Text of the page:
In a recent post on understanding burnout, we reviewed what burnout is (the manifestation in an individual of dysfunction in the workplace) and discussed the way it manifests as exhaustion, cynicism, and inefficacy.
Let's talk about how to reduce burnout
You may wonder if we should talk about the causes - the drivers of burnout - before we talk about how to reduce it? Otherwise, aren't we likely to waste time and resources, and potentially make things worse, if we are not addressing the root causes of burnout?
You're right. To reduce burnout we need to fix the underlying root cause.
However, for today I'd like to provide an overview of the three broad categories of burnout interventions. Once we have that context, we can get talk specific activities to pursue within each of the categories.
The Stanford WellMD Model
Dr. Tait Shanafelt and the WellMD team at Stanford Medical School developed this graphic that shows three areas of focus that are important in order to reduce burnout and achieve professional fulfillment:
Efficiency of Practice
Culture of Wellness
Work on the top two components of the model focuses on fixing the workplace. The bottom component focuses on helping clinicians cope with the experience of burnout.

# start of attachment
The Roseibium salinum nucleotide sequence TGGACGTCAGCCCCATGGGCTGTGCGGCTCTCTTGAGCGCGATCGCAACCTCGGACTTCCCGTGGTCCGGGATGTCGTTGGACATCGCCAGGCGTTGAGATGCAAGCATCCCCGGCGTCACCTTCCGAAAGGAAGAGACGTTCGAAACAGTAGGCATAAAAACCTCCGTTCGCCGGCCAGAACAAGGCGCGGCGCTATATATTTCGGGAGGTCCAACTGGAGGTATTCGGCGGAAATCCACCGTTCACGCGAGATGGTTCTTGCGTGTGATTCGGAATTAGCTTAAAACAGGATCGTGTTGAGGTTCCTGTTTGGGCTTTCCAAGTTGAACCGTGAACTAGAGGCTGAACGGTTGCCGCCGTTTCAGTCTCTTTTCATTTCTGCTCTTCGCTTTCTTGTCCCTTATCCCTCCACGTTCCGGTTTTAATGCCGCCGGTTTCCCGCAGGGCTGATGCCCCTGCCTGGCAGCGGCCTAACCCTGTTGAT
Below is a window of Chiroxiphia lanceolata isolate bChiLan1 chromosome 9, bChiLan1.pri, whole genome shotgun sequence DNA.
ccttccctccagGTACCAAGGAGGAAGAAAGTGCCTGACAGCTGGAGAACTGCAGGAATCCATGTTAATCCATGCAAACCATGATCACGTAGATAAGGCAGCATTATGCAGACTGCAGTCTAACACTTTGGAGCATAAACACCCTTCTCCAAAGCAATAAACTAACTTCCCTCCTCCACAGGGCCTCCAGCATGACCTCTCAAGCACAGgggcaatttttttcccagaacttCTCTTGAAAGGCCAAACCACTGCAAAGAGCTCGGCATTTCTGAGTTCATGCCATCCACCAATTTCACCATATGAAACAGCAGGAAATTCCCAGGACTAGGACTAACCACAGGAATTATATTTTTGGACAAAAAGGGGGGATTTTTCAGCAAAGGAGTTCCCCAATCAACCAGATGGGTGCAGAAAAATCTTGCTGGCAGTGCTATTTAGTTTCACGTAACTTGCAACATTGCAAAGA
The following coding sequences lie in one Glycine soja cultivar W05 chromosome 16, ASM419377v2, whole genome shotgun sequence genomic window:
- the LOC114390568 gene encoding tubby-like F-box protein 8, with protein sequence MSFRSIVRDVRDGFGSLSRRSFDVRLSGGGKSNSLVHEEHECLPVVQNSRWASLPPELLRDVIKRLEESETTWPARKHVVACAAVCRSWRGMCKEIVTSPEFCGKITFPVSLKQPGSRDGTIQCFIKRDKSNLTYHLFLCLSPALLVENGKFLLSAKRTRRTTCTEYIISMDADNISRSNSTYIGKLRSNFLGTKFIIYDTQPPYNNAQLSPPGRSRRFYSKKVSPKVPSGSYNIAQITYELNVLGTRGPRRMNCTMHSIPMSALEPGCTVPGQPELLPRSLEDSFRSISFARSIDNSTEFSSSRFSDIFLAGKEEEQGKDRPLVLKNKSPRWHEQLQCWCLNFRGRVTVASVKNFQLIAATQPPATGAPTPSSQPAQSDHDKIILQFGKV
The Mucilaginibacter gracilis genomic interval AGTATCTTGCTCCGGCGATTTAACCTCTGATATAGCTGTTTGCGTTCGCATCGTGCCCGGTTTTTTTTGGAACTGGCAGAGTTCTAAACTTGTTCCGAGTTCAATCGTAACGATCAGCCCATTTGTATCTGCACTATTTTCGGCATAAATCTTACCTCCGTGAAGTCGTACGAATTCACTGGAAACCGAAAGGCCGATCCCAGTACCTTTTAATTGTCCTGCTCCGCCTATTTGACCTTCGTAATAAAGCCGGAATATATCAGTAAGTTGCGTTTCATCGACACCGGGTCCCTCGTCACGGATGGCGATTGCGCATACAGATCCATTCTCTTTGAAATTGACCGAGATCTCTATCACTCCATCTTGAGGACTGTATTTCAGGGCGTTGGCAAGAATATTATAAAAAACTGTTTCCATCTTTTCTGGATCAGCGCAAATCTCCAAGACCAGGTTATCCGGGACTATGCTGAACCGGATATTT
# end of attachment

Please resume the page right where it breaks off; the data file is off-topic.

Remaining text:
The vast majority of work on reducing burnout has focused on helping clinicians cope, to improve Personal Resilience. As we know, clinicians are already some of the most resilient people in the world, so while we can always learn to further enhance our resilience, and this work is needed to help burned out clinicians cope with overwhelming stress, we need to do more.
That's where the other two components come in. Drs. Christina Maslach and Michael Leiter have identified six drivers of burnout.
The first driver is work overload, which drives the manifestation of exhaustion. We can reduce work overload by redesigning how the work is done. This is the focus on the Efficiency of Practice component of the Stanford WellMD model. A number of organizations are focusing on this approach, with varying levels of success.
The other five drivers of burnout drive cynicism. These are:
Lack of control
Breakdown of community
Absence of fairness
These all have to do with leadership and management
And work on these is key to the Culture of Wellness component of the model. This is the component where I see the least engagement in healthcare systems across the country, actually across the world.
With this context as a framework and this model in mind, over the next few weeks we will dive deeper into each of the components of the model, starting with Personal Resilience.
Resilience work is absolutely vital to help clinicians cope with the considerable dysfunction in clinical workplaces, and is absolutely insufficient if we hope to reduce burnout and enable clinicians to experience joy and professional fulfillment in the work that they have committed their lives to.
If you have thoughts or questions you would like to share, please do so in the comments below, or email me directly at email@example.com